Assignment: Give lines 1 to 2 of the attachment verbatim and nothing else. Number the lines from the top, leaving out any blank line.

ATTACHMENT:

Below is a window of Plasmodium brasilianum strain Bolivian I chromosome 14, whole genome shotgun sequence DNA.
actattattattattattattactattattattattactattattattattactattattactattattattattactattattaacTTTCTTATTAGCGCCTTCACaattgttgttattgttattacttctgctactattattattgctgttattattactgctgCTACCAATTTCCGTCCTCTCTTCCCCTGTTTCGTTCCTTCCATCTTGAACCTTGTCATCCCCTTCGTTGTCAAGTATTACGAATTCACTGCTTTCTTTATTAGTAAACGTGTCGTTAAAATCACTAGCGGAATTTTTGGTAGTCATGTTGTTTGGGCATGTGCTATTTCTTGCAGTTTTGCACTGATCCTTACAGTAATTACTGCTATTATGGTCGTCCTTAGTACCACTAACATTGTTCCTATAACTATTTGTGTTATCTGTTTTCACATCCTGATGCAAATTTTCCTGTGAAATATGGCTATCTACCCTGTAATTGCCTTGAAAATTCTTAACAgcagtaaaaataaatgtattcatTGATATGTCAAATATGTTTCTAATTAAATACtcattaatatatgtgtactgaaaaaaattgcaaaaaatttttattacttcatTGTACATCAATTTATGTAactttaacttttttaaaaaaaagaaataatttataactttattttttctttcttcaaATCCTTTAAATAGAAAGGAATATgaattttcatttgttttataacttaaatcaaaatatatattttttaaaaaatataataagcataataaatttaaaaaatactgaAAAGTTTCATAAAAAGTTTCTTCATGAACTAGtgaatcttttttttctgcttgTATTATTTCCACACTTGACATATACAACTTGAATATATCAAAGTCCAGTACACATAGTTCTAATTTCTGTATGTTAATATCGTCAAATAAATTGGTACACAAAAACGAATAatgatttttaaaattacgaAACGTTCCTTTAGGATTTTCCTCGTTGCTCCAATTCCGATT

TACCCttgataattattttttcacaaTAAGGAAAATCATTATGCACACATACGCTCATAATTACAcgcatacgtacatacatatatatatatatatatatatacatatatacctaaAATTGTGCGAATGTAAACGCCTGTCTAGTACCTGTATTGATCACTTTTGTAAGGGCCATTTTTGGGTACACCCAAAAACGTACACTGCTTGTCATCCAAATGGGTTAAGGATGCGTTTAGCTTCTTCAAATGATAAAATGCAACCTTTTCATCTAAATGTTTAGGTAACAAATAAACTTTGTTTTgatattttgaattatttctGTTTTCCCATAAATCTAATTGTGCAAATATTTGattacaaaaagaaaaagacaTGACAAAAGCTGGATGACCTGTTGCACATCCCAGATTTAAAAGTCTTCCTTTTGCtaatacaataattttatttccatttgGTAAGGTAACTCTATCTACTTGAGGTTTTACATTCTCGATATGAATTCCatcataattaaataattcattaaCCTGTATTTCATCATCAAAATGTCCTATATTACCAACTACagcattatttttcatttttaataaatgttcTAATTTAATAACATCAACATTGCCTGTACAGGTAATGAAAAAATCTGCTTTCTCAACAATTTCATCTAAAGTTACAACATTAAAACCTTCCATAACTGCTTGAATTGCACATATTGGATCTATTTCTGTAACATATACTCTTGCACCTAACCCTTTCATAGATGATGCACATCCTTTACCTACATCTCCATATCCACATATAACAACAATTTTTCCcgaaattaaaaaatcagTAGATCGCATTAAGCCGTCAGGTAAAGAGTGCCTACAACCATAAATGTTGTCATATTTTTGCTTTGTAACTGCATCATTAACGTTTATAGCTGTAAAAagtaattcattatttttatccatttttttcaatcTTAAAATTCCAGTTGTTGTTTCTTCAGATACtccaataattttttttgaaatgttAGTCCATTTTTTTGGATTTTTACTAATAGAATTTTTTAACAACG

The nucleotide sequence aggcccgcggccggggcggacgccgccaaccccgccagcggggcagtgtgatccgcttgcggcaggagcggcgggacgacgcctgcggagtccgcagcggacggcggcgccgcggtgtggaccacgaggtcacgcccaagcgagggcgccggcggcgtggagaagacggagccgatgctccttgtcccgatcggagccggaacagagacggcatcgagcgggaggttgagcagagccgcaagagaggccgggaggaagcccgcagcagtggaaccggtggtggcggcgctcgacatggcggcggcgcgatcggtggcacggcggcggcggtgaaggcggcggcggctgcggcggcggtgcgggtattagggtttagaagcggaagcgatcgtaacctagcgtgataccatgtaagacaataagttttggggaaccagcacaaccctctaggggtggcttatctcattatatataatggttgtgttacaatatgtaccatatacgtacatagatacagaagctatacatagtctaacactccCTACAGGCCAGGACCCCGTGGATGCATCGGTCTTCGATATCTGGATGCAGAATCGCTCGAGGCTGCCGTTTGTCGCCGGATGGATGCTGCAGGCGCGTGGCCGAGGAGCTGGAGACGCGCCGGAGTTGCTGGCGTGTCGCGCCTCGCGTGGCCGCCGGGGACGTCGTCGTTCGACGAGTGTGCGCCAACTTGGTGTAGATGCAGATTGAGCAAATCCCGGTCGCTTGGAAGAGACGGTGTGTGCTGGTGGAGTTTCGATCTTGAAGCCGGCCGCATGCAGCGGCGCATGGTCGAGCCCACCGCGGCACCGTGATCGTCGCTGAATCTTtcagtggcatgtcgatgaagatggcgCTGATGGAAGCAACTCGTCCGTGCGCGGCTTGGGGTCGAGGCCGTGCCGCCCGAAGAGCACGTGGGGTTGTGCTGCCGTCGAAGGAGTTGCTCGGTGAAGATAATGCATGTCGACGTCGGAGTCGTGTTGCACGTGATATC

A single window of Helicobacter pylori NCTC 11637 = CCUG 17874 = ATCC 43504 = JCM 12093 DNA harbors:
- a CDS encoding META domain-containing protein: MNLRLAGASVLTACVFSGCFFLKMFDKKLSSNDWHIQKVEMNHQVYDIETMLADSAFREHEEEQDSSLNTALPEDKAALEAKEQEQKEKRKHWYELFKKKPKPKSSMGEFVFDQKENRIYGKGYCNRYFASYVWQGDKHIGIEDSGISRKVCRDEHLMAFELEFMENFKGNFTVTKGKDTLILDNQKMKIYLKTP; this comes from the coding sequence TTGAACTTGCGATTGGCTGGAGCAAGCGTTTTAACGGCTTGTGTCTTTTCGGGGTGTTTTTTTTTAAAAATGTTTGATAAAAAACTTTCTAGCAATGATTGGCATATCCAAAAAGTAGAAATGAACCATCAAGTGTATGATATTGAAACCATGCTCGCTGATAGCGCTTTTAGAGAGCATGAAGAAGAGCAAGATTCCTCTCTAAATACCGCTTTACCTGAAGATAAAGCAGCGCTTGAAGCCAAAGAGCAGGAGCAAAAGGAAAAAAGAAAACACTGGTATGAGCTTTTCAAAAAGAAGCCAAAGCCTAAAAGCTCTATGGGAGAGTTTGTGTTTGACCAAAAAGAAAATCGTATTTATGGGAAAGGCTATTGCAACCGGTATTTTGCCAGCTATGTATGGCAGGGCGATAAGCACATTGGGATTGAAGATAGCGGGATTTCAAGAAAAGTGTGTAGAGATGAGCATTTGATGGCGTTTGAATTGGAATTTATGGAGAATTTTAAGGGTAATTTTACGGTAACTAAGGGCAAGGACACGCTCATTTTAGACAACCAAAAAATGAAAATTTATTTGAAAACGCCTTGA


Below is a window of Plasmodium brasilianum strain Bolivian I chromosome 14, whole genome shotgun sequence DNA.
actattattattattattattactattattattattactattattattattactattattactattattattattactattattaacTTTCTTATTAGCGCCTTCACaattgttgttattgttattacttctgctactattattattgctgttattattactgctgCTACCAATTTCCGTCCTCTCTTCCCCTGTTTCGTTCCTTCCATCTTGAACCTTGTCATCCCCTTCGTTGTCAAGTATTACGAATTCACTGCTTTCTTTATTAGTAAACGTGTCGTTAAAATCACTAGCGGAATTTTTGGTAGTCATGTTGTTTGGGCATGTGCTATTTCTTGCAGTTTTGCACTGATCCTTACAGTAATTACTGCTATTATGGTCGTCCTTAGTACCACTAACATTGTTCCTATAACTATTTGTGTTATCTGTTTTCACATCCTGATGCAAATTTTCCTGTGAAATATGGCTATCTACCCTGTAATTGCCTTGAAAATTCTTAACAgcagtaaaaataaatgtattcatTGATATGTCAAATATGTTTCTAATTAAATACtcattaatatatgtgtactgaaaaaaattgcaaaaaatttttattacttcatTGTACATCAATTTATGTAactttaacttttttaaaaaaaagaaataatttataactttattttttctttcttcaaATCCTTTAAATAGAAAGGAATATgaattttcatttgttttataacttaaatcaaaatatatattttttaaaaaatataataagcataataaatttaaaaaatactgaAAAGTTTCATAAAAAGTTTCTTCATGAACTAGtgaatcttttttttctgcttgTATTATTTCCACACTTGACATATACAACTTGAATATATCAAAGTCCAGTACACATAGTTCTAATTTCTGTATGTTAATATCGTCAAATAAATTGGTACACAAAAACGAATAatgatttttaaaattacgaAACGTTCCTTTAGGATTTTCCTCGTTGCTCCAATTCCGATT